Officials say Ketchikan’s outbreak of COVID-19 that started in late October has slowed since the community risk level was raised on Nov. 4 (Ketchikan Emergency Operations Center graphic)

Ketchikan likely won’t see big changes to local pandemic restrictions in the near future. That’s despite a call from the governor on Thursday to “do everything possible” to reduce the spread of COVID-19 — namely, working from home and taking advantage of curbside service whenever feasible.


Local emergency officials say the governor’s recommendations mirror the message they’ve been sending for more than a week. Abner Hoage is leading Ketchikan’s local pandemic response.

“When you listen to the items that the governor is recommending and asking residents to comply with, to help with, those are the same — basically the same things that we’ve been asking,” Hoage said in a phone interview Thursday afternoon.

Ketchikan’s community risk level will stay at “high” for now — that’s where it’s been since Nov. 4. That means a mix of in-person and distance learning for most middle- and high-schoolers, but few mandatory restrictions on daily life in Ketchikan. Bars are encouraged, but not required, to close. Restaurants are urged, but again not required, to reduce capacity by half.

There’s one change to the local recommendations: any businesses or organizations able to work remotely are “urged” to send employees home as soon as possible. But that’s not a big difference from what local officials were already saying  — previously, they “strongly recommend[ed]” teleworking “to the maximum extent possible.”

Officials announced Thursday evening that three Ketchikan borough facilities would close to the public Friday: the Gateway Recreation Center, the Pat Wise Animal Shelter and the White Cliff building, which houses many borough offices.

Notably, Hoage said Ketchikan teachers are not being asked to work from home. For now, most will continue to teach classes in person.

“The school impacts a lot of things in our community, and our school district has done a really good job putting their plan together. It’s been working for us, so we are not suggesting the school should change that plan,” Hoage said.

COVID-19 is spreading rapidly in Alaska. The state hasn’t seen a day with fewer than 300 cases reported since late last month. On Thursday morning, Dunleavy issued a statewide cell phone alert asking residents to, in his words, “do everything possible to reduce these cases and bend this trend downward.”

Here in Ketchikan, though, Hoage said there’s reason for optimism as the rate of spread appears to be falling.

“We are seeing most all of our indicators trending down,” Hoage said.

Local officials point to declining community spread as a reason for optimism. (Ketchikan Emergency Operations Center graphic)

He said there hasn’t been a confirmed case of community spread since Monday. There were four in the past seven days. That’s down from a weekly rate of 11 as of this weekend. The number of hospitalized patients has fallen from four to one. People infected at the start of this most recent outbreak late last month are starting to recover.

And, importantly, a majority of the cases since a new outbreak began on Oct. 26 have been traceable. As of Wednesday, two thirds of all new cases over the last seven days were already in quarantine — meaning they weren’t out spreading COVID-19 when they found out they were positive.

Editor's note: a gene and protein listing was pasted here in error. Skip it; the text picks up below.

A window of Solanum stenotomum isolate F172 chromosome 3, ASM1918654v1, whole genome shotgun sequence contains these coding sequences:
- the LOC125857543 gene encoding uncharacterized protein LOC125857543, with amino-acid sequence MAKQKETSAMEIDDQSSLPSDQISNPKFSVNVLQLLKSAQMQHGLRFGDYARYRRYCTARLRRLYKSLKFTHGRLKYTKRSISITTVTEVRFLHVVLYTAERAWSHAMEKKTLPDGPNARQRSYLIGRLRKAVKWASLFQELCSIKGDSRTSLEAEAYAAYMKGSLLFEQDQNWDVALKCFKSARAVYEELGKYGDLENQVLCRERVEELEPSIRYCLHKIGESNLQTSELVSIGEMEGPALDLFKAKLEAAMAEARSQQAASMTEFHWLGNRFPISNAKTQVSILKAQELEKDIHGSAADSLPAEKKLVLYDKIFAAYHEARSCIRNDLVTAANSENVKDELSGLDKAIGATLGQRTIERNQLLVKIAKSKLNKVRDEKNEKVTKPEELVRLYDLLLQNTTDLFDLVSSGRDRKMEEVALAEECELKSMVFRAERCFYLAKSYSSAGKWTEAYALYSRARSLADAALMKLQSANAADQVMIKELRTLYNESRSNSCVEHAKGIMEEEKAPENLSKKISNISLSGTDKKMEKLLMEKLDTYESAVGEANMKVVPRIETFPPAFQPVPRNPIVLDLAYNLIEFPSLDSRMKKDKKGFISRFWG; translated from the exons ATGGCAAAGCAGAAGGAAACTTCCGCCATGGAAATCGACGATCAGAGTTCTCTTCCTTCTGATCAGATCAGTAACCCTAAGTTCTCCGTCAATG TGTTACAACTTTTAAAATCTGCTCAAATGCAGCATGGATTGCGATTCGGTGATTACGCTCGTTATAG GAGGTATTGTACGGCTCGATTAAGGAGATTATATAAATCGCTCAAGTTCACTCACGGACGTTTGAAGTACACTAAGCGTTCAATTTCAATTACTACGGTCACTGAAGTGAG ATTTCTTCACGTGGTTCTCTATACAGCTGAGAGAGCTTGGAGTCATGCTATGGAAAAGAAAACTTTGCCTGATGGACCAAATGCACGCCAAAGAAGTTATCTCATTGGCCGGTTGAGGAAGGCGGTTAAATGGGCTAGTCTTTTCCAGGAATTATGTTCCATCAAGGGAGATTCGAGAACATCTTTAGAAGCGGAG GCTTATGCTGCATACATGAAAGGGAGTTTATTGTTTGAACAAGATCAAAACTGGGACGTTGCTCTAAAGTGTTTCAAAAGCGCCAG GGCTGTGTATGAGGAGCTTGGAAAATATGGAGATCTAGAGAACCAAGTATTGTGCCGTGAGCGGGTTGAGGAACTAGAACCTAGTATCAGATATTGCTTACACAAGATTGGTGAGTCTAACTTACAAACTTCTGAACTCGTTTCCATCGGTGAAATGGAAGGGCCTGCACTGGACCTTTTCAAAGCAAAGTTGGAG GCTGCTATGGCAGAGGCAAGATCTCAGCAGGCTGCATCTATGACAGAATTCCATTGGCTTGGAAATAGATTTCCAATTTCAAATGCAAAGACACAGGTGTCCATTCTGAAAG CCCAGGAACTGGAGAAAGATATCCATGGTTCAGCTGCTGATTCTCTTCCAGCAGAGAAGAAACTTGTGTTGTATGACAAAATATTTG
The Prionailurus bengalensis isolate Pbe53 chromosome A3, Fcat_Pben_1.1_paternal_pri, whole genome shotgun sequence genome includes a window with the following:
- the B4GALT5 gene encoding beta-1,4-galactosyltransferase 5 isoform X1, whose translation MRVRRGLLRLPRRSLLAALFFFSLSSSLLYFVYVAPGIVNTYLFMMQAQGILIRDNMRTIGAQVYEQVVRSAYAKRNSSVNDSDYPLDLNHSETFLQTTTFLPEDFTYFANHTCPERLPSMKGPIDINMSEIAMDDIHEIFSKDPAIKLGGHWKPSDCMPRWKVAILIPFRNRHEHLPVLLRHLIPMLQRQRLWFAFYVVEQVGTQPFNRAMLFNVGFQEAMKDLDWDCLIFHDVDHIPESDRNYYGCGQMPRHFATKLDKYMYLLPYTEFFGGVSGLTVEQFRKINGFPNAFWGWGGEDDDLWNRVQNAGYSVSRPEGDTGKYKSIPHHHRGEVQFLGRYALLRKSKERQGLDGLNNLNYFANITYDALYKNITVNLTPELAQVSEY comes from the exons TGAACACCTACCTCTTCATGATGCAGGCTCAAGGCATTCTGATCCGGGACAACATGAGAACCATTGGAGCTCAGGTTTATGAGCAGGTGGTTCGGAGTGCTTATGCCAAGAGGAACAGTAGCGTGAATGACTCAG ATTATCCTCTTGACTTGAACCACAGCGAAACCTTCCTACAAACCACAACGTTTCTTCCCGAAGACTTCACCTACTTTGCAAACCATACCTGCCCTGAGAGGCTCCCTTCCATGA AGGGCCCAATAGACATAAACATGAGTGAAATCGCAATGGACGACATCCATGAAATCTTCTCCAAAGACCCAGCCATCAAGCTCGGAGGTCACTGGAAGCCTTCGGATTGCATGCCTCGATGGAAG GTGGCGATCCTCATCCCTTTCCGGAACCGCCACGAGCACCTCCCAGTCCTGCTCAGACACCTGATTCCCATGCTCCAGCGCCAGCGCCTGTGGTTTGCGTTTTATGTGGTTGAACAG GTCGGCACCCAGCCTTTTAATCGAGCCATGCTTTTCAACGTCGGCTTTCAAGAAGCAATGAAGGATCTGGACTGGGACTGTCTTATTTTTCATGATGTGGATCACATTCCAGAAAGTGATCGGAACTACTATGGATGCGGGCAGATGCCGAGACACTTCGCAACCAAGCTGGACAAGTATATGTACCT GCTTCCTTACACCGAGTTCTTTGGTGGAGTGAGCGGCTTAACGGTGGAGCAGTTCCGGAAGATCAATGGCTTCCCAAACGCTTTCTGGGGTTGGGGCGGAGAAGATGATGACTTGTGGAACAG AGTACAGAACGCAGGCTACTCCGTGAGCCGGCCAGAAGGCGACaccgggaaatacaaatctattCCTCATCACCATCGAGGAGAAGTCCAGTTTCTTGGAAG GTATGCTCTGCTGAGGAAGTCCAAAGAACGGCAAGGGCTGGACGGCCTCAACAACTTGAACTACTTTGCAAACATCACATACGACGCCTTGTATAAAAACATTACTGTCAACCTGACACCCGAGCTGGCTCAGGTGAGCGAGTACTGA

Click to enlarge. A matrix helps Ketchikan officials determine the community risk level – but according to Thursday’s statement, local mayors and managers must concur with pandemic response officials before the risk level is actually raised. The region’s positivity rate remains above a 3% threshold as of Thursday. (Ketchikan Emergency Operations Center)

While the local positivity rate remains relatively flat above a 3% threshold — corresponding to “very high” risk, or Level 4 — Hoage said the rate lags slightly behind reality and other metrics, since it draws on the previous 14-days of testing. Most of Ketchikan’s other pandemic indicators draw on a one-week average.

“It is a lagging indicator by a little bit, and so we’re seeing the trend back down,” Hoage said.

Hoage said that together, those indicators give him hope Ketchikan’s outbreak is waning. Contact tracing and testing are paying off, and sending some students home and encouraging businesses to close, reduce capacity or go remote seems to be working.

“I’m cautiously optimistic that we’re on the other side of it. That doesn’t mean we should let up today. We should continue to do those things that have been working for the past week. We know that the incubation period is one to two weeks, so we need to keep this up for probably another week,” Hoage said.

In other COVID-19 news on Prince of Wales Island, the city of Craig announced Thursday it would close public facilities to most in-person services for three weeks starting Friday. Services will be available by phone or with an appointment, and masks will be required when meeting with city staff.

And elsewhere in KRBD’s listening area, Metlakatla officials announced a third case of COVID-19 on Annette Island late Tuesday night. Metlakatla Indian Community said via social media that the local clinic, the Annette Island Service Unit, will soon begin to offer a COVID-19 test to anyone who’d like one. Metlakatla officials did not specify when that program would begin.

This story has been updated